142. Editorial Note

On August 10 Major General R.L. Vittrup, USA, arrived in Djakarta for discussions at the service level with Indonesians on the terms of U.S. military assistance. Vittrup headed a technical military mission and operated under the guidance of Ambassador Jones. The Departments of State and Defense provided him guidelines for his discussions with the Indonesians. (Telegram 280 to Djakarta, August 7; Department of State, Central Files, 756.5 MSP/8–758) See Supplement. Vittrup met with Prime Minister Djuanda and with General Nasution on August 11. After these meetings, Ambassador Jones reported that the “political impact” of token military aid would be much greater if air deliveries of equipment already authorized by the Department of State could reach Indonesia before August 17, its independence day. The Department of State agreed and authorized Vittrup to conclude an agreement. (Telegrams 539, 540, and 541 from Djakarta and telegram 307 to Djakarta, all August 11 ; Department of State, Central Files, 765D.5 MSP/8–1158) See Supplement for all.

On August 13 the United States and Indonesia concluded an agreement by which the United States agreed to provide Indonesia with approximately $7 million in military assistance. The agreement was effected by an exchange of notes in Djakarta between Ambassador Jones and Foreign Minister Subandrio. For text, see 9 UST 1149. In telegram 570 from Djakarta, August 13, Jones reported on the exchange of notes, explaining that the Indonesians accepted the text contained as proposed by the United States without change. “Prior to meeting Foreign Minister,” Jones noted, “I had long conference with Prime Minister Djuanda during which I clarified all points in accordance instructions and stated US regards assurances to mean also that equipment, materials and services will not be used to obtain control of West New Guinea by military forces.” (Department of State, Central Files, 756D.5–MSP/8–1358) See Supplement.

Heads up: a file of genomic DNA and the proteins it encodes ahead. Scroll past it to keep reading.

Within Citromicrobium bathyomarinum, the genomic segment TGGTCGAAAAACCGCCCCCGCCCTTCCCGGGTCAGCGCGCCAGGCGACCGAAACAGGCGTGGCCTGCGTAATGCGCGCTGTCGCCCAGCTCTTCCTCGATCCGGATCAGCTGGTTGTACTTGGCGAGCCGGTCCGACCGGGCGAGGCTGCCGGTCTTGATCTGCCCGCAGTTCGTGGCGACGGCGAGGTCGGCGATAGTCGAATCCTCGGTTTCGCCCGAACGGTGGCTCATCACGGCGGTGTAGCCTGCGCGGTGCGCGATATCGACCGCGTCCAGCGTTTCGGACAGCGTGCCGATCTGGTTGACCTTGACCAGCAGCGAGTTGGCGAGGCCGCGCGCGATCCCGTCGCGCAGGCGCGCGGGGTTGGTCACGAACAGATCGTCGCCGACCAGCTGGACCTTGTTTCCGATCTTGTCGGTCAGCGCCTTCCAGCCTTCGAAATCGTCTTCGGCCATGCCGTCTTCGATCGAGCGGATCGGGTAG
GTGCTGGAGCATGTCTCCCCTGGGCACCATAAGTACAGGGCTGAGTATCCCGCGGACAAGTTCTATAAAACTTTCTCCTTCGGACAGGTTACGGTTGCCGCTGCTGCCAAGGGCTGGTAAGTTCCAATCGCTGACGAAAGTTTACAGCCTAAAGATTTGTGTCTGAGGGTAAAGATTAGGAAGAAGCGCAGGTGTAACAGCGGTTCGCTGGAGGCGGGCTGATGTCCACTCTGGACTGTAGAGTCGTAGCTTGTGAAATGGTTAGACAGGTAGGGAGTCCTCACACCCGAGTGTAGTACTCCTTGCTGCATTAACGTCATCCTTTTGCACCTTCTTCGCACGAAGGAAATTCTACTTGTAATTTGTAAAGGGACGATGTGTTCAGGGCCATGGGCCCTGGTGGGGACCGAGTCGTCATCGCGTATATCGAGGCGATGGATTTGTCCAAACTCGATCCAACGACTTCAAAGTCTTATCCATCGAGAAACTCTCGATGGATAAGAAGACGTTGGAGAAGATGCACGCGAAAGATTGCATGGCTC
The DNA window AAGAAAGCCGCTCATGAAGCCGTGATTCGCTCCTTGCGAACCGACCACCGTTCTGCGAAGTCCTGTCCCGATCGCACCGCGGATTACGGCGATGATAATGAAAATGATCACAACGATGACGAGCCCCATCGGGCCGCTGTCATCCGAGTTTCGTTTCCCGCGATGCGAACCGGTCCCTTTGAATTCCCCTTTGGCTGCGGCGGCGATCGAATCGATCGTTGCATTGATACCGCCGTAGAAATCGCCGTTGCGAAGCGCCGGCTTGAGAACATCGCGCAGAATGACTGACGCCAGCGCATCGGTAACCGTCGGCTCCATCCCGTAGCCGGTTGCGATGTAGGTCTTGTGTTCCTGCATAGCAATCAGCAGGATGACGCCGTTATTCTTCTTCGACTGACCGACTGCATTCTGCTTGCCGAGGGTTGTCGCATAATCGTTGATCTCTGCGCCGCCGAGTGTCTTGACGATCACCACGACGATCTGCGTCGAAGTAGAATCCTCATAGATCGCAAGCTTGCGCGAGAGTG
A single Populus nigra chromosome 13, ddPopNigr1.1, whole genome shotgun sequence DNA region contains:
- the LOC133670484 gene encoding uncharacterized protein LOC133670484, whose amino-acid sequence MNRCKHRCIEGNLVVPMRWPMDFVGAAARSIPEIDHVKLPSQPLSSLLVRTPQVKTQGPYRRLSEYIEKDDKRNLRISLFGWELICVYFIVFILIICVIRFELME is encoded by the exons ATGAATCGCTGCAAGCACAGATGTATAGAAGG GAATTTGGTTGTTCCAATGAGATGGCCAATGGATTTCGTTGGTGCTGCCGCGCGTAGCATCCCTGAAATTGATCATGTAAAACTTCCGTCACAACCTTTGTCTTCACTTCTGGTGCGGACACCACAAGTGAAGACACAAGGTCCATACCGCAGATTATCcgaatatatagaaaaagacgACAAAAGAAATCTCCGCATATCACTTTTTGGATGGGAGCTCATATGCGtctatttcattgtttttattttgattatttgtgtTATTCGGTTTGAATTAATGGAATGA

In telegram 247 to The Hague, August 13, the Department instructed Ambassador Young to inform Foreign Minister Luns at the earliest opportunity of the U.S. decision to sell a limited amount of military equipment to Indonesia. It emphasized that the Indonesians desired no publicity until a scheduled public announcement on August 20. (Department of State, Central Files, 756D.56/8–1358) See Supplement. In accordance with the Department’s instructions, Young met with Luns on August 14. In telegram 259 from The Hague, August 14, he reported on the meeting in part as follows:

“I believe Luns was pleased with assurances contained in text of agreement and with added confidential assurance that equipment, material [Page 261] and services would not be used to obtain control Netherlands New Guinea by military force. I pointed out to Luns that perhaps flat statement by Ambassador Jones to Djuanda to this effect was better than including this assurance in written agreement, inasmuch as Dutch point of view has always been Indonesians did not live up to provisions of any agreements made in past. Luns agreed that this interpretation put it in positive light, which would be helpful to him.” (Department of State, Central Files, 756D. 56/8–1458) See Supplement.